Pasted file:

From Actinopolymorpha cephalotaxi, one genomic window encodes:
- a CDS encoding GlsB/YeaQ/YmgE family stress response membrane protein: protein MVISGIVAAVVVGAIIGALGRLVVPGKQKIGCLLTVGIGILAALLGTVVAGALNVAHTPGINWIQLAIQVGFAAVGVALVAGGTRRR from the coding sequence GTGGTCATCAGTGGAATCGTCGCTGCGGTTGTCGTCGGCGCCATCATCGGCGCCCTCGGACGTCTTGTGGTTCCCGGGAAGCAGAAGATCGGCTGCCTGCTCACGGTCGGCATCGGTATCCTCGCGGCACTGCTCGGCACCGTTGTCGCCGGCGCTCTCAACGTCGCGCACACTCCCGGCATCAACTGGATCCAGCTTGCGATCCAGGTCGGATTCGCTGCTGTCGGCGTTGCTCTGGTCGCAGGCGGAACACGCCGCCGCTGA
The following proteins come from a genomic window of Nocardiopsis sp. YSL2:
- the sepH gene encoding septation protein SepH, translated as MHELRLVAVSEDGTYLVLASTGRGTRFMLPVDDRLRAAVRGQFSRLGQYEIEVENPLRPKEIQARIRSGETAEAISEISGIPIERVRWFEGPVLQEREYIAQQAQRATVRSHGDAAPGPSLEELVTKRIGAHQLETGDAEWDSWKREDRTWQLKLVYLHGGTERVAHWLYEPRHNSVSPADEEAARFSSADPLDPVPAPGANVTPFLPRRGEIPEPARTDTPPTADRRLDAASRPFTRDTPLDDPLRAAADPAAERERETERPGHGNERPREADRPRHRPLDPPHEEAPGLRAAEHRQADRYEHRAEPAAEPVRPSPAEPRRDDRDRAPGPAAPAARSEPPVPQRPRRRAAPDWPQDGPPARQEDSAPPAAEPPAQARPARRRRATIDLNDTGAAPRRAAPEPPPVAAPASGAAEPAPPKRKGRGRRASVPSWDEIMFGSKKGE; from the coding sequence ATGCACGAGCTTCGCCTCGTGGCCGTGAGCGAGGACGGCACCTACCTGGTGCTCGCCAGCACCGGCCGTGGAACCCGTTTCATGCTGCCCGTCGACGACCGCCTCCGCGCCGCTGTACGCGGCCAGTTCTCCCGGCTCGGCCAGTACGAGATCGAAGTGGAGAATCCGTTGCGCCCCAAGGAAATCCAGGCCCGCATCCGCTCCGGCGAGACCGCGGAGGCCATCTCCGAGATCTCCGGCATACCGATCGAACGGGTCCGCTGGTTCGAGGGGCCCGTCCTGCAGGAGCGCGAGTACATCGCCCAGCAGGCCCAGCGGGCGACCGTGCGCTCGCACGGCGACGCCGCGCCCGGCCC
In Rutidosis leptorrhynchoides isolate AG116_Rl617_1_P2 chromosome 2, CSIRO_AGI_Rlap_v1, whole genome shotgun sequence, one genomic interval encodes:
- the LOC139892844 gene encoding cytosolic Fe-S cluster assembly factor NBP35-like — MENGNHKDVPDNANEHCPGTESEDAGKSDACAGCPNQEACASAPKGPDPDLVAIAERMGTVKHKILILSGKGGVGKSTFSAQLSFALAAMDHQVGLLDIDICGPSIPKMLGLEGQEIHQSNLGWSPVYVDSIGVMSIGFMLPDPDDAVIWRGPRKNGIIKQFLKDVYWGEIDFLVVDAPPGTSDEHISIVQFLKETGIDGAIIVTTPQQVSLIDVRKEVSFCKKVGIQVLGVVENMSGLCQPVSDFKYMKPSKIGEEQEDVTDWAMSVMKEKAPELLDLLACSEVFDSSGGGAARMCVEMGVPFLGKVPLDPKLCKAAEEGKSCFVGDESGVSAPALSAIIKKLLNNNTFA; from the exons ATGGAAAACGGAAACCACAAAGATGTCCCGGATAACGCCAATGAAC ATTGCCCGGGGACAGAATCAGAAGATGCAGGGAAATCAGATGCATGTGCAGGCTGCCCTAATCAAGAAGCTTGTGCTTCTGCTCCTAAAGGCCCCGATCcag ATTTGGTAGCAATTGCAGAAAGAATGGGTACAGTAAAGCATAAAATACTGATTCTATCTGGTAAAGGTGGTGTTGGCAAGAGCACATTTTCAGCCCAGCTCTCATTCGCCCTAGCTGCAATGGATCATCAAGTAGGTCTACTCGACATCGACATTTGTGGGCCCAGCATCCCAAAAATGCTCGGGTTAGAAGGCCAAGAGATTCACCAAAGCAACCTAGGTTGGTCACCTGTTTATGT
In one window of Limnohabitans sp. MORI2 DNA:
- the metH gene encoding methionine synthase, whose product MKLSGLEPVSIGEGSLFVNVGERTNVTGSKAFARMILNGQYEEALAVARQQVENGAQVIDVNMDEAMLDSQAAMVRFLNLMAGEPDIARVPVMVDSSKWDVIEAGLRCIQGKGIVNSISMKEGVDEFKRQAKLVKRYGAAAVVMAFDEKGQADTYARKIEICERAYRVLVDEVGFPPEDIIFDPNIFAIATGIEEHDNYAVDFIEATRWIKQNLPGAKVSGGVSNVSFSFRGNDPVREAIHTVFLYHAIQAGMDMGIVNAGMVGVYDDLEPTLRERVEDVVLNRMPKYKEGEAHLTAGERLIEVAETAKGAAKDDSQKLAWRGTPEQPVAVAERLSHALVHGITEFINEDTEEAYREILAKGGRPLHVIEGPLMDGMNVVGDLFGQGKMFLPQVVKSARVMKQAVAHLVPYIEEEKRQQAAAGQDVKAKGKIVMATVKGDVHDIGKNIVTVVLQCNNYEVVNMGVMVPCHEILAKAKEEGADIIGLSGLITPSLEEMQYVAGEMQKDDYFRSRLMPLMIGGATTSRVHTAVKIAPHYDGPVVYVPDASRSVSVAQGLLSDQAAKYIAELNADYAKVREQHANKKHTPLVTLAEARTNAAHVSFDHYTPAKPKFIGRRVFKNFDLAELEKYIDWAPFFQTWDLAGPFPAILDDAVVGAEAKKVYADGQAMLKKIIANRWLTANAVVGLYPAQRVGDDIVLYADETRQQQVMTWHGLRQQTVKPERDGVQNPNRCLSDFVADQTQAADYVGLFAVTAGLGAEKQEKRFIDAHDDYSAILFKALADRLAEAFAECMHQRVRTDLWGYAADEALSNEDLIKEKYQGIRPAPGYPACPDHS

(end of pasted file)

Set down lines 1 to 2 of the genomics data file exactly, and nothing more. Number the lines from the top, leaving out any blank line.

From Actinopolymorpha cephalotaxi, one genomic window encodes:
- a CDS encoding GlsB/YeaQ/YmgE family stress response membrane protein: protein MVISGIVAAVVVGAIIGALGRLVVPGKQKIGCLLTVGIGILAALLGTVVAGALNVAHTPGINWIQLAIQVGFAAVGVALVAGGTRRR from the coding sequence GTGGTCATCAGTGGAATCGTCGCTGCGGTTGTCGTCGGCGCCATCATCGGCGCCCTCGGACGTCTTGTGGTTCCCGGGAAGCAGAAGATCGGCTGCCTGCTCACGGTCGGCATCGGTATCCTCGCGGCACTGCTCGGCACCGTTGTCGCCGGCGCTCTCAACGTCGCGCACACTCCCGGCATCAACTGGATCCAGCTTGCGATCCAGGTCGGATTCGCTGCTGTCGGCGTTGCTCTGGTCGCAGGCGGAACACGCCGCCGCTGA